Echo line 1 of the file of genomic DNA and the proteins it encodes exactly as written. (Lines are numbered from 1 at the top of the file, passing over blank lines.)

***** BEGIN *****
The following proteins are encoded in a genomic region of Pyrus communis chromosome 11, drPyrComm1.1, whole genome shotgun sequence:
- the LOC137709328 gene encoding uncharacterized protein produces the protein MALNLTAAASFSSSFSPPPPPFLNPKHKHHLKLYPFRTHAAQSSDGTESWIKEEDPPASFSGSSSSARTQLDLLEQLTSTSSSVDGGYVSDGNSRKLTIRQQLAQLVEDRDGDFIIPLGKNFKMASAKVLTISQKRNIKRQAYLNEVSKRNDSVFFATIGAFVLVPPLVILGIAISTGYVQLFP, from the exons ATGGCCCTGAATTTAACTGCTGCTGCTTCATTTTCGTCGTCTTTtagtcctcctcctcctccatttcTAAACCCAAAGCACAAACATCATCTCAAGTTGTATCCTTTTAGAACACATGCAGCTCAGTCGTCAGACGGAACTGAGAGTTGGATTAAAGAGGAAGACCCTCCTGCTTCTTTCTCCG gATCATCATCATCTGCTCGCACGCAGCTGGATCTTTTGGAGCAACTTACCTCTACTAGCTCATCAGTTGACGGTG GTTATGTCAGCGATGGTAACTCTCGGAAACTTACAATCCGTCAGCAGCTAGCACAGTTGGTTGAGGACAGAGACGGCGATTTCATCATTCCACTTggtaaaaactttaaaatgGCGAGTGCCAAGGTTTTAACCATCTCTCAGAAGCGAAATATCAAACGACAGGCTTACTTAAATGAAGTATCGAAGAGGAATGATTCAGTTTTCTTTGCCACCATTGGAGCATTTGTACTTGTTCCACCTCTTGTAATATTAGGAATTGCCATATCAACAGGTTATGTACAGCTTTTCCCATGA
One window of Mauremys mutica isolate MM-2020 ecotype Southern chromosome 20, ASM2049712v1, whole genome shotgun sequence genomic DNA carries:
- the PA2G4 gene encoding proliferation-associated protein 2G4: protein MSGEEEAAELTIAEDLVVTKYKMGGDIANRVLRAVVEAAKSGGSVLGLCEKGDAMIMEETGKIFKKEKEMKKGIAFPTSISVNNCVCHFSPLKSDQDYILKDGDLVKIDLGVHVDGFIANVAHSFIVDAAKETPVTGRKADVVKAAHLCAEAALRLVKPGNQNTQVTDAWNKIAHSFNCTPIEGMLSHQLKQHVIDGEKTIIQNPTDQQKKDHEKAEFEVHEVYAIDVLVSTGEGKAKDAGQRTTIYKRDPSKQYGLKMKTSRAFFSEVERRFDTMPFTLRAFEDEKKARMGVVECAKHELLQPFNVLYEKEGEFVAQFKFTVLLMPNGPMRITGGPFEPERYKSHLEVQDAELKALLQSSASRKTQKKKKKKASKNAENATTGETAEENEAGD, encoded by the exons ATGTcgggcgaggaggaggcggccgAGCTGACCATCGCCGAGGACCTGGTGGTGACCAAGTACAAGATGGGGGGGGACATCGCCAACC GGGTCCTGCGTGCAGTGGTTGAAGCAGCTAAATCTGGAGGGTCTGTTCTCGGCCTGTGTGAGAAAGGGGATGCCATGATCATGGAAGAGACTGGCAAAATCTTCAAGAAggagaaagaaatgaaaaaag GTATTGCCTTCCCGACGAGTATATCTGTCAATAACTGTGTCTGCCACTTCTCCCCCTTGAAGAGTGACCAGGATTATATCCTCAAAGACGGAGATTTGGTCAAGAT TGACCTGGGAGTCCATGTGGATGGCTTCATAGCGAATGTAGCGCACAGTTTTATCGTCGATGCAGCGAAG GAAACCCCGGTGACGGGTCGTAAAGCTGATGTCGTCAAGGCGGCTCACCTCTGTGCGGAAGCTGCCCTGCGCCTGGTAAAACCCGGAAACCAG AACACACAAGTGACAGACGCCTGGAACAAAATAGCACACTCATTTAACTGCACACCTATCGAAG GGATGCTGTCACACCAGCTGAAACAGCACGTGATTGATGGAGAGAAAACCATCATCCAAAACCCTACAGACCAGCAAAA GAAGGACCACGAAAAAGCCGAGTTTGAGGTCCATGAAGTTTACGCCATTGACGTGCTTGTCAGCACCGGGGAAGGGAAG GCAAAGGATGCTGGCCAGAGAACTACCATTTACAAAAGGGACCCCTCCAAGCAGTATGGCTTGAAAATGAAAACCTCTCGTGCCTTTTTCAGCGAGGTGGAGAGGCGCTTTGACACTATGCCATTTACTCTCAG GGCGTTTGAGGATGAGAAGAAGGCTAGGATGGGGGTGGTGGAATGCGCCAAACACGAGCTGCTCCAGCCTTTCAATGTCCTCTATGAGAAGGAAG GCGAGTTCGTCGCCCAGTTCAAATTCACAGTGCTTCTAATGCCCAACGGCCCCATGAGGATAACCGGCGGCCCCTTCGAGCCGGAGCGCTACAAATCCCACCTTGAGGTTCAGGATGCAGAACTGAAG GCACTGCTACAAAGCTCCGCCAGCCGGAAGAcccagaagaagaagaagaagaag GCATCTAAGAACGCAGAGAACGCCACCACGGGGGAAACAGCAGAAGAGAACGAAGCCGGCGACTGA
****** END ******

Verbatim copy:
The following proteins are encoded in a genomic region of Pyrus communis chromosome 11, drPyrComm1.1, whole genome shotgun sequence: